June 18, 2008 Arts » Cover story

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Women Who Rock 

Presenting six ladies who make Charlotte a cooler place to live

Page 2 of 4

When she shows her subjects the finished product, Moye says she hears a lot of people say, "that's not me."

"I get a lot of 'Wow.' I explain to people what I've managed to do is capture a side of you that you've never seen or that you didn't know existed."

But the best reaction, she says, is silence. "I think I'm really making people reflect on themselves and where they sit within the grand scheme of our world. Those are the times I like the most. When they're just looking instead of giving me a lot of words, I can just feel where they are."

Rock, skate ...

The Charlotte Roller Girls are the closest things to superheroes we have in this sometimes-bland banking town.

You may even work or live next to a Roller Girl -- because from 9 to 5 they are attorneys, mothers, business owners and even mild-mannered bankers. But head south on I-85 to Kate's Skating Rink in Gastonia on a practice night and you see just who these women are: hell on wheels.

Though the Charlotte Roller Girls is a young roller derby team, they are a group of winners. In their first season, the players have won four bouts and lost only one. What other sporting team in Charlotte had that kind of success right out the gate?

Rosemary Gardner -- aka Rosie Cheeks -- started with the team in January 2007. She'd seen a recruiting flyer around town for a meet-and-greet that had already passed.

"I thought: 'This sounds awesome. I wonder if it's full,'" says Gardner, who works as a photography assistant by day. "I came to a meet-and-greet with a friend and put some skates on and skated around and decided, 'I think I can do this.'"

Within a couple of weeks, Gardner went to a match in Raleigh and saw just what Roller Girls really do. "It was really awesome." Before long, she purchased skates and joined the team.

"It was a great way to work out and not in a gym setting. I grew up playing sports, playing soccer and dancing, and I kind of missed that team atmosphere a little bit," she says.

According to Roller Girl Jenna Klauk -- aka Sybil Action -- the sport, "lowers your heart rate and raises your rear end."

"I don't think I've been in this good of shape in my adult life," she says.

Klauk, an attorney, says to be a Roller Girl, you have to be willing to sweat.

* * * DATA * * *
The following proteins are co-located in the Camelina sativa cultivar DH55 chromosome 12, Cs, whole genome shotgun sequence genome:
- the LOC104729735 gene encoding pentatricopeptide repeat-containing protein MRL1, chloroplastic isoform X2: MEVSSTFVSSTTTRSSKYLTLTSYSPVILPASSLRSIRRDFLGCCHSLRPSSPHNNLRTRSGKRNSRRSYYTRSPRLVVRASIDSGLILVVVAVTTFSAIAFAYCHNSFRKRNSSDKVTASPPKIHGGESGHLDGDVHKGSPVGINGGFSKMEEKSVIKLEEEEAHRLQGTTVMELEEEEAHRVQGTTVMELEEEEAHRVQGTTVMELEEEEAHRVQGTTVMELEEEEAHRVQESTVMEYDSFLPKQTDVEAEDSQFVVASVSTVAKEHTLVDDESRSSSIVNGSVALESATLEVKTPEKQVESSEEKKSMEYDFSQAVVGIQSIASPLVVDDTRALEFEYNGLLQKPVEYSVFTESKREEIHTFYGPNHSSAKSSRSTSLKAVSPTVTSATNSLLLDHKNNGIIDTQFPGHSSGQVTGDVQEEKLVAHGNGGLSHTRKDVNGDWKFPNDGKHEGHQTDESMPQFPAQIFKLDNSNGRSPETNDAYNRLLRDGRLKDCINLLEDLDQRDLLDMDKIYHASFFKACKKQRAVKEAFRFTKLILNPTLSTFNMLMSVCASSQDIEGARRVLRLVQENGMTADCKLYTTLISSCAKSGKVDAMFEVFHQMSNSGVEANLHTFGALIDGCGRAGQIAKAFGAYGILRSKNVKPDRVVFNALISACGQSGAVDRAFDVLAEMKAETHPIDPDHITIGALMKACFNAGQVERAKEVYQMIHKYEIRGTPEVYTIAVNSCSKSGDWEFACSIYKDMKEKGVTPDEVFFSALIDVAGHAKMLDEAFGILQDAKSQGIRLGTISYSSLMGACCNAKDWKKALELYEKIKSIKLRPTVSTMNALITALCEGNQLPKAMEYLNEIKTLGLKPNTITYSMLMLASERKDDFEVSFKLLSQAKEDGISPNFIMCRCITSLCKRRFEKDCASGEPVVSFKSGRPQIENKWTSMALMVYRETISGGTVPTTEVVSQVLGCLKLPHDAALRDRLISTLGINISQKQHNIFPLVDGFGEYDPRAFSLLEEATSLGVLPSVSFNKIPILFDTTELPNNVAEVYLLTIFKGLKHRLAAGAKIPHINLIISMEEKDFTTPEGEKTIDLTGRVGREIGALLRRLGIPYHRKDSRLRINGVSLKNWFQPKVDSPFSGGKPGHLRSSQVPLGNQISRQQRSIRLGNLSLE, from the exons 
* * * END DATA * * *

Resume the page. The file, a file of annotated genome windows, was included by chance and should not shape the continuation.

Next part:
"We get stanky!" declares Klauk.

And you have to love team sports and have confidence, she adds. "It's an aggressive sport."

But you don't have to be a star skater. Klauk says the league started with women who could barely stand on skates, and now they are some of the best players.

Cress Barnes -- aka Lucy Quipment -- spends her days as a mother of three, business owner (along with her husband) and a part-time pre-school teacher. She confesses that it's hard to start something this big that requires people drive to Gastonia to participate in something they don't get paid to do.

"I'm very surprised," she says about the Roller Girls' success, "and very happy."

This just in ...

News 14 reporter and weekend anchor Lisa Reyes loves to be on top of things.

"I like to talk and tell stories," she says.

The native New Yorker says watching the coverage of the first Gulf War in the 1990s on CNN solidified her career path. She recalls seeing CNN reporter Christiane Amanpour covering the war.

"I was like, 'Wow.' There's a female reporter out there," she says. "And then when the O.J. Simpson trial started and everybody was on it, and there was the white Bronco chase. There was just something about being on top of what's going on and being able to say I was there. I like being on the front line and being a part of history -- and sometimes being a part of justice being served."

Reyes says luck and family brought her to the Queen City from Florida, the site of her previous job.

In Charlotte, Reyes -- the first Hispanic anchor on the local cable news network -- has become a role model to young people in the Hispanic community.

"When I first started here about four and a half years ago, I went to a school, and one of the principals came up to me and said, 'We really love watching you on TV because we have so many students with the last name Reyes. And for them to see you doing what you're doing is really inspiring,'" she says. "It is important for young people to see somebody who looks like them on TV because then they think they can do it, too. It's really an honor and humbling to be the Hispanic anchor for News 14 Carolina and to be able to represent the community in that way. Our station is still very young. I carved out that little piece of history, and I have that imprint. So, it's nice."

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